Tassie printers want Tafe answers

Tassie printers want Tafe answers
Printers meet over apprentice crisis, energy, govt purchasing, plan six-monthly meets

Tasmanian printers are in discussion about their industry, with apprentices, energy, government purchasing and HR top of the agenda.

The state’s printers met under the auspices of Printing Industries Association of Australia (PIAA), with most of the Tassie print industry was there in what was the first meeting of its kind, organised by Peter Clark, the newly elected Tasmanian representative for the PIAA.

The meeting came after Tafe SA recently withdrew from print apprentice training due to it claims to a funding shortfall. Homesglen Tafe in Victoria has offered to fill the gap, and has applied to the Tasmanian government to take on apprentices from their state.

Clark says, “Everyone was particularly interested in the recent apprentice situation. One of the attendees we had was a young apprentice, we got some input from him and he seemed a bit lost, as he is thinking where am I going now. Homesglen is still waiting to hear back from the government and everyone there was putting pressure on them for updates. The general feeling is we want it done before Christmas and sorted for next year.”

[Related: PIAA: Apprentice numbers collapsing]

Andrew Macaulay, CEO of Printing Industries, says, “The strong direction from industry is a requirement for the association to continue and enhance our focus on vocational education and training. The inclusion of a current and recently qualified apprentice in the meeting enabled considerable insight.

Also critical to the audience is the commitment from the government to buy-local and support local industry, rather than base decisions on price alone in the absence of wider value-add attributes and implications.  As the voice of the industry, Printing Industries’ advocacy effectiveness is enhanced with increased and ongoing engagement from industry.”  

Clark says, “Another topic was HR, Andrew did a report on HR in the print industry. Paul Mitchell also had to come out of retirement to help out with the HR situation there, provide support and backup for our members. It is a big issue for our association’s members.”

Speakers at the event included Macaulay and Clark along with Robert Black, program manager for printing at Homesglen Tafe and Paul Mitchell, national workplace relations manager for PIAA.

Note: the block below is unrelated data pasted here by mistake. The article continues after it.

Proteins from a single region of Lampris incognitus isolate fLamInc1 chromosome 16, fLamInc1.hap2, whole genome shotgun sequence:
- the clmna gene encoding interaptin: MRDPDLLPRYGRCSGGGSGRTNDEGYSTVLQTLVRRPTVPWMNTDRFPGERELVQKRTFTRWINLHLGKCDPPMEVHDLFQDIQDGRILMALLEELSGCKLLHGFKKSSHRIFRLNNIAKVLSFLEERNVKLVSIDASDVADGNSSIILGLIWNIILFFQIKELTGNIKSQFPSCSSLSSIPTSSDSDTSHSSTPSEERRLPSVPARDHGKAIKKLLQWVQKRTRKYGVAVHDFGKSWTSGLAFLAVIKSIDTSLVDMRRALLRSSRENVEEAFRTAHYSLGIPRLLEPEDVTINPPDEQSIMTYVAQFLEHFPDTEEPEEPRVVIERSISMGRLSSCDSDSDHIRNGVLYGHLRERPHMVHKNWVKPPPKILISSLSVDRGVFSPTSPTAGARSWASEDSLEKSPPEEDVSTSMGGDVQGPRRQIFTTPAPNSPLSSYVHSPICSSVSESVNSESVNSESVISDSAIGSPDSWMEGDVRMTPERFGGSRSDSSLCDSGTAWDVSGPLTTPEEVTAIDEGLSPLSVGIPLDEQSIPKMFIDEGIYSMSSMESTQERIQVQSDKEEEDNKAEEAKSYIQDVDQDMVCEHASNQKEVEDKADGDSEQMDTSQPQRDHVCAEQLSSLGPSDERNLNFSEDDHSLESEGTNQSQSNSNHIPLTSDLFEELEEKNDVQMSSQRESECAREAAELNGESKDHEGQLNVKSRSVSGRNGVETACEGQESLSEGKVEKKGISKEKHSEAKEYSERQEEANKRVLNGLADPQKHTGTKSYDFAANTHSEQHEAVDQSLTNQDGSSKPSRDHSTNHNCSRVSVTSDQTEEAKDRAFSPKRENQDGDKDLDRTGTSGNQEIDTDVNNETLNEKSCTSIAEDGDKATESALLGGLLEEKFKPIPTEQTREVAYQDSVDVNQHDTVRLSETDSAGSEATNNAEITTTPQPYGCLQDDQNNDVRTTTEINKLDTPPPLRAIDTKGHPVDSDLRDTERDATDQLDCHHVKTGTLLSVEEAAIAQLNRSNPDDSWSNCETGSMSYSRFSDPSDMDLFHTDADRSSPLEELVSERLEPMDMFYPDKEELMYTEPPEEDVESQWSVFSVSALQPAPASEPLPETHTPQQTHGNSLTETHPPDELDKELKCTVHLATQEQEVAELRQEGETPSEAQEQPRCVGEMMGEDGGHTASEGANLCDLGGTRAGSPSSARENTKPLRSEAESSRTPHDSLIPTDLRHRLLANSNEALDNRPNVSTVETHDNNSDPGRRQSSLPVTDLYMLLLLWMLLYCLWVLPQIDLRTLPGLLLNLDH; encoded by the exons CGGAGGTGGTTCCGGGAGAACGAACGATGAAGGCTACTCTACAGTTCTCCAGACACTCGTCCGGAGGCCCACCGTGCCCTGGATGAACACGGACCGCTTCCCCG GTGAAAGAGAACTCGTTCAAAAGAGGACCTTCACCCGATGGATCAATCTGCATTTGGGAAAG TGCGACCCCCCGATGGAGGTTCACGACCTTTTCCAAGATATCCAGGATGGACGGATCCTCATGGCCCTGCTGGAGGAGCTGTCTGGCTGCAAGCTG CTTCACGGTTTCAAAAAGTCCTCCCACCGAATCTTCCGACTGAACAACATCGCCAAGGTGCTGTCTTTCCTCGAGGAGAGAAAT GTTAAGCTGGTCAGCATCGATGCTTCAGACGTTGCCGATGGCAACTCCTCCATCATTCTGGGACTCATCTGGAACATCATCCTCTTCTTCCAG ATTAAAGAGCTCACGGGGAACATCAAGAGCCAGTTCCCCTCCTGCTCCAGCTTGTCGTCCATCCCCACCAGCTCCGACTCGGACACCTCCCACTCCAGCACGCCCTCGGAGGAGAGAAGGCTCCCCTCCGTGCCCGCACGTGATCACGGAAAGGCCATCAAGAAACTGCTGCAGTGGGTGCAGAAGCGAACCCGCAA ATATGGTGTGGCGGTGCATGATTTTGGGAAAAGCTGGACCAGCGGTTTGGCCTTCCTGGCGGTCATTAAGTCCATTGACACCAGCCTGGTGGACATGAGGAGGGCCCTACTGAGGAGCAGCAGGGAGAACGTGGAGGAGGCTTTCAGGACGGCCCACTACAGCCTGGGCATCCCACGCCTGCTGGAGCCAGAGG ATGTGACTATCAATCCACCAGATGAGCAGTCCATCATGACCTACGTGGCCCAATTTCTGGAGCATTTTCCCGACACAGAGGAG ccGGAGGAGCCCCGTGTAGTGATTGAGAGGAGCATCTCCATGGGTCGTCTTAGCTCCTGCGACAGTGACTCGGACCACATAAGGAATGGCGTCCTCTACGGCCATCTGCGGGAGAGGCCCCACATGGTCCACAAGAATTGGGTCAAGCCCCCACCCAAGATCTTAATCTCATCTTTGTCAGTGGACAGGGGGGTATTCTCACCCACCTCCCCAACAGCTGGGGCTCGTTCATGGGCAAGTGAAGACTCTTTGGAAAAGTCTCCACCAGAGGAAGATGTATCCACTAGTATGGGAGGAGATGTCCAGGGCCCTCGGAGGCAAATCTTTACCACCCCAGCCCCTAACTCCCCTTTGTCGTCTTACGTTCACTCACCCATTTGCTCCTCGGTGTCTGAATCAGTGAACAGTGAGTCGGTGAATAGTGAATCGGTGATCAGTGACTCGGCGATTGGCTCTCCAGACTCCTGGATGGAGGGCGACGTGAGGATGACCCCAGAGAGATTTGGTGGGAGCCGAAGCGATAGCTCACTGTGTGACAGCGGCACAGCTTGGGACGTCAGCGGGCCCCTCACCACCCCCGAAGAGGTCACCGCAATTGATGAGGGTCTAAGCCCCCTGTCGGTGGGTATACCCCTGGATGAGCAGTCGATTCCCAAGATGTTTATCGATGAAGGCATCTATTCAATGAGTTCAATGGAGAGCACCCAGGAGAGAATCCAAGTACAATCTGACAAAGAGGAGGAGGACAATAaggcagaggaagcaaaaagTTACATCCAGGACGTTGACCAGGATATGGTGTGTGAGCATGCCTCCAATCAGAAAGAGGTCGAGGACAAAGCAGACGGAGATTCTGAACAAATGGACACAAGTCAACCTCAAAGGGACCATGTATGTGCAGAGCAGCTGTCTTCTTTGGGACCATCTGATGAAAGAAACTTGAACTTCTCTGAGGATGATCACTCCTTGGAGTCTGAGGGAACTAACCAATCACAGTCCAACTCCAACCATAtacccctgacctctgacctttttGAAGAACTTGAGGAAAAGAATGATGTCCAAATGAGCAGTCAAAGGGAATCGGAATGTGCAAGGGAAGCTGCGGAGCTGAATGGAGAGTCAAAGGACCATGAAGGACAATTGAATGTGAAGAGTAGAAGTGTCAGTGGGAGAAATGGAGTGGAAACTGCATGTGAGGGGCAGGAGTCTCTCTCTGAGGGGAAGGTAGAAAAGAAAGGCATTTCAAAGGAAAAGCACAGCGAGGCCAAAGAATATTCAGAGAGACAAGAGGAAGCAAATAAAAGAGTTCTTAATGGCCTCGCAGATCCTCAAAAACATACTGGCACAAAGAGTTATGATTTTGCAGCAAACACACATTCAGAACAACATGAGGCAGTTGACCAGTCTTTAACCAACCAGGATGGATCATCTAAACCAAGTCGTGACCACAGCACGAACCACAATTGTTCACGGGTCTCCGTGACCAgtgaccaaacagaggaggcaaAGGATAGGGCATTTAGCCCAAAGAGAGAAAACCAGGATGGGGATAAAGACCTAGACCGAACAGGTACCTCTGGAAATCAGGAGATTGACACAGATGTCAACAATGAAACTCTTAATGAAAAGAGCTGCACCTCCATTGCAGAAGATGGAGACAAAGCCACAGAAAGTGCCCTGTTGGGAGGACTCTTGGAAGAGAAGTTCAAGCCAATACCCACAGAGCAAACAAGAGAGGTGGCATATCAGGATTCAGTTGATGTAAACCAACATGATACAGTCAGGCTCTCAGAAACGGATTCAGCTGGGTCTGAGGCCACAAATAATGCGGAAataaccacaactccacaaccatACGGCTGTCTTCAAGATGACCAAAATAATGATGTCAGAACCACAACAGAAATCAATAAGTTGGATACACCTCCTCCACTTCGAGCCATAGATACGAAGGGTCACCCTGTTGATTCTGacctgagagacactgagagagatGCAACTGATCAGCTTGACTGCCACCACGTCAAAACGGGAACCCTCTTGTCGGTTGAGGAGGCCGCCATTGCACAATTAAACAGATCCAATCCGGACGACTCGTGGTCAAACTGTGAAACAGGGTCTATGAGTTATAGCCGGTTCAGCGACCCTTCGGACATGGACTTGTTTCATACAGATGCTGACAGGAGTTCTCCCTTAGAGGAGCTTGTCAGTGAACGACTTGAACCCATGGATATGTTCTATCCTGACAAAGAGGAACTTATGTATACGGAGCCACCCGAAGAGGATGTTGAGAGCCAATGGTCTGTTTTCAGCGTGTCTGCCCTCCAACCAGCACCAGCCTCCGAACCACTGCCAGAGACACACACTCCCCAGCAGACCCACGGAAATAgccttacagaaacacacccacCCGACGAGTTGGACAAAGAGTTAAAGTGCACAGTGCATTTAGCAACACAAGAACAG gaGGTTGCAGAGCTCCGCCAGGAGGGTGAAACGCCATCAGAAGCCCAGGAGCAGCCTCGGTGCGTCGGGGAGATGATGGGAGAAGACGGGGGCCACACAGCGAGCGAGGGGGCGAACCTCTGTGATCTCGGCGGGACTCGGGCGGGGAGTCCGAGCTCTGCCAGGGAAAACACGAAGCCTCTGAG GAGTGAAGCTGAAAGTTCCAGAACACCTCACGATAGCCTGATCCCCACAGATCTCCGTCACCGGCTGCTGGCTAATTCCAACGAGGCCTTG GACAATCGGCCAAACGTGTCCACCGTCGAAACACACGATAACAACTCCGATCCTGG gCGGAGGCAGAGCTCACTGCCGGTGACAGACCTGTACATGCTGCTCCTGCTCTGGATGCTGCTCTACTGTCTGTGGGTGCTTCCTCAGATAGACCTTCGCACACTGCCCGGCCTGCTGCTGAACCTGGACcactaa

[Related: PIAA creating Qld election scorecard]

Clark says, “It was a good meeting and it went so well, the people there suggested we meet in March and September. They were interested and passionate, they really felt it was good value. Right now is a busy time for printers in the lead up to Christmas so the printers that were not able to show can come along next year. It was a good cross section of the industry. All the major printers were there but one and all of the major newspapers were there but one and we also had a paper mill there.

Macaulay says, “We really value the at times robust discussion and input from a wide variety of business representatives from all over Tasmania. It was apparent how much local industry want to support our advocacy initiatives, and are prepared to assist in whatever way possible.

Clark says, “The feedback we received from the printers in attendance was fantastic. Most were genuinely surprised at the progress and initiatives now offered by Printing Industries. We look forward to hosting the next convention, currently planned for March 2018. We will have further discussion on the print awards which differs between each state and more from Paul Mitchell on industrial formation, we unfortunately ran out of time there.”

“The response was enthusiastic, the discussion was good and the engagement was high. I have only been on the board of the PIAA for a year, but I think we only had standing committee meetings before, but nothing of this nature with wide representation. The ratio of people there too: more non members than members attended, so we might see a rise in membership.”

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